Despite a 60 per cent increase in schools funding over the last two decades, we have continued to see a decline in school standards. Making sure the education system is well resourced is vital, but, sadly, this is not translating to higher student performance. A focus on student outcomes is vital. We need to make sure that children are able to read and write at an early age. This is the best way to combat disadvantage. We need to provide intervention and support when they need it. We need to ensure that all children and teenagers have the opportunity to be their best selves. Under this Albanese government, there’s evidence of an acceleration of decline in school standards. According to the OECD’s PISA tests, the average 15-year-old today is at least 12 months behind in their learning compared to where they were in the year 2000. In mathematics, the slide is even greater, at 14 months. With each passing year, this gap widens.
It is absolutely unacceptable that 20 per cent of students starting year 7 have the reading ability of a year 4 student, as found by the Australian Education Research Organisation, which, I have to say, is doing a range of incredible work—a very important initiative of the former coalition government. The budget papers show that the number of year 3 students in the bottom two bands for reading in NAPLAN has increased from 8.6 per cent in 2018 to 11.2 per cent in 2022. For numeracy, the percentage of students in the bottom two bands of NAPLAN has gone up from 11.5 per cent to 14.6 per cent. These are big jumps in poor student outcomes.
So, while the Minister for Education, Mr Clare, talks a big game about lifting standards, what has he actually done? All we hear from this government is that it is running review after review. We do not hear about any action. It is critical right now that we adopt as a nation evidence based learning, such as explicit instruction and the teaching of phonics, in every Australian school. Many schools have stepped up and are doing a remarkable job, in this respect, but we know that these methods work—the research is beyond dispute—and that every Australian student deserves the very best methods of teaching.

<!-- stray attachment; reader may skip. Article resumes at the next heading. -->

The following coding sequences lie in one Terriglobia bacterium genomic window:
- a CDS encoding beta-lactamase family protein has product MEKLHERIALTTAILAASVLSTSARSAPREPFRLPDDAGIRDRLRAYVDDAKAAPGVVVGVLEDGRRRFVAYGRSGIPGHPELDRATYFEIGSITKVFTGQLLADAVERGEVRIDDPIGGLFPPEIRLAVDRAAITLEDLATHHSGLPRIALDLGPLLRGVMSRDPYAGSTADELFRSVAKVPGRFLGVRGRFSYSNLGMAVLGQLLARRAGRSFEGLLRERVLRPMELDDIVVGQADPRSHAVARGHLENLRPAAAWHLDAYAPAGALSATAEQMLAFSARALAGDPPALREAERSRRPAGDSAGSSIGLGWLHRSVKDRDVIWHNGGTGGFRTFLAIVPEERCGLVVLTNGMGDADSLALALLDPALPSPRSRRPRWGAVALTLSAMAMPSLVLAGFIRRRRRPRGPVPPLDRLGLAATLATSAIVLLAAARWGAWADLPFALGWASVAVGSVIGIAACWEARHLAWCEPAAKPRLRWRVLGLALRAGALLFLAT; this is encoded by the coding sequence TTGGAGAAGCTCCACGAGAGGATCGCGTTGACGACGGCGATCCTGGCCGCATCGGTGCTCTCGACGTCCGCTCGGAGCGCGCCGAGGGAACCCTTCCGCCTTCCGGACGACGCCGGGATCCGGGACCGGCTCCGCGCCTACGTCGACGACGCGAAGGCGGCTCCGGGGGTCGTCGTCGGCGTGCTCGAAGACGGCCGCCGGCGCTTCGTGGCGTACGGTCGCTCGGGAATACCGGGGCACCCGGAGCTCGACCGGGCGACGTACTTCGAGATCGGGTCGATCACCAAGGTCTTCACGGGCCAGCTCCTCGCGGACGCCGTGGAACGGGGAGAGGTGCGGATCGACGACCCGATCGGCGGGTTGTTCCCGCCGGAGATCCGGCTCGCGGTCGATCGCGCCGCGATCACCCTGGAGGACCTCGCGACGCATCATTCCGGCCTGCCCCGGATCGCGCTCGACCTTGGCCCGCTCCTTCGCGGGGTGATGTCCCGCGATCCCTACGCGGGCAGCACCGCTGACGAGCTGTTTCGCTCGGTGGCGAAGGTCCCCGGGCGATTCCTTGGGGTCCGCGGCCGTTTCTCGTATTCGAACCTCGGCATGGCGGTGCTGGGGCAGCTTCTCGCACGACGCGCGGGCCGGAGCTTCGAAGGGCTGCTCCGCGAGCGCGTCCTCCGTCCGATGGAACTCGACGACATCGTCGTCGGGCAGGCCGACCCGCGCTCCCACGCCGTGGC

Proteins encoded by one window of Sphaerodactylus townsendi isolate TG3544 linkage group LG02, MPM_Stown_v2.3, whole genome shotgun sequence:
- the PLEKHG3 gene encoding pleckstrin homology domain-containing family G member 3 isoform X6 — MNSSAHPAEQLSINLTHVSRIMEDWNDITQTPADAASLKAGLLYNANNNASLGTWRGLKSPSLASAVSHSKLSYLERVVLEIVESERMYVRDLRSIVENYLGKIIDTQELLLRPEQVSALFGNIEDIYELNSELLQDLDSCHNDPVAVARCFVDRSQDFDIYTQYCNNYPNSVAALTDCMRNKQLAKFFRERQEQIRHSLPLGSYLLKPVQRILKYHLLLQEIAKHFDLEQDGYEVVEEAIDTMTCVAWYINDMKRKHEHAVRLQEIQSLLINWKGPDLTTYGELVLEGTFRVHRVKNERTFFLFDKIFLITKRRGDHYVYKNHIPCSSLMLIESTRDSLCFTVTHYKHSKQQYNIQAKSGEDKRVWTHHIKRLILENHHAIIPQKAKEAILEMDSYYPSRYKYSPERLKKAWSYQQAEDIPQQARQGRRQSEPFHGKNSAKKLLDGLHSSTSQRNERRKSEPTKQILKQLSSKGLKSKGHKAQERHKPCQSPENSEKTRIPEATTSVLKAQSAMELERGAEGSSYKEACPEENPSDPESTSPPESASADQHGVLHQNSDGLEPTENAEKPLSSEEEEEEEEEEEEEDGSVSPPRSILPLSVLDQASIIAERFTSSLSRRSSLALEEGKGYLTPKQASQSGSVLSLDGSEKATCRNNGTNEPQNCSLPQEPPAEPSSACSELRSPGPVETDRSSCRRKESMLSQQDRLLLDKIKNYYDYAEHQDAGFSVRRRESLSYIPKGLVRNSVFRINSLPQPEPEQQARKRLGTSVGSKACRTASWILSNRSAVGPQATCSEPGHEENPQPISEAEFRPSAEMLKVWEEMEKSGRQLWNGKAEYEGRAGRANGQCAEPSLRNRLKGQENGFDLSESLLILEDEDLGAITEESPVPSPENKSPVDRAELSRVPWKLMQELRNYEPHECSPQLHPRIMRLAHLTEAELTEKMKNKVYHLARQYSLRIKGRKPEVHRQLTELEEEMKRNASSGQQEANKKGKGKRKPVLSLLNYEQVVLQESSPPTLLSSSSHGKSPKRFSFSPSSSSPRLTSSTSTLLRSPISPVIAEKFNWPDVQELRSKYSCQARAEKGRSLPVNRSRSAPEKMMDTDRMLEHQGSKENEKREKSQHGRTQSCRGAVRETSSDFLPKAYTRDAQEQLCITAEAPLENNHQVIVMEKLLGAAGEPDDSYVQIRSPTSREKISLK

I do want to congratulate the Tasmanian Liberal government, which has a plan to mandate these methods of explicit instruction, but where are the other states and territories? As I said, parents do not want to hear about any more reviews. Parents have lived through the era of what I call loose learning—inquiry based learning—which does not work and which has seen Australian students falling further and further behind. This is embarrassing. Parents deserve action, and our students across this nation deserve a better way of learning.
So the minister needs to step up and take responsibility for the state of education in this country. He has had over a year to take responsibility for education, but he continues to shirk his duty. We have seen no plan of action. We have only seen review after review, and this is not good enough. It’s not good enough for students, teachers, schools and parents, who want to ensure that their children get the very best education.
On behalf of the coalition, I will continue to fight for parents and their children, who deserve a quality education comparable with the best countries in the world that will prepare them for the future—an education which will stand them in good stead when they apply for jobs and enter the workforce and an education which will ensure that we are very much a clever nation. Without a proper grounding in the basics of reading, writing and arithmetic, our children will suffer, our schools will suffer and our economy will suffer. So, as I said, we need action right now from the Minister for Education and from the Albanese government. I call on the minister to stop the talk and implement the much needed urgent action.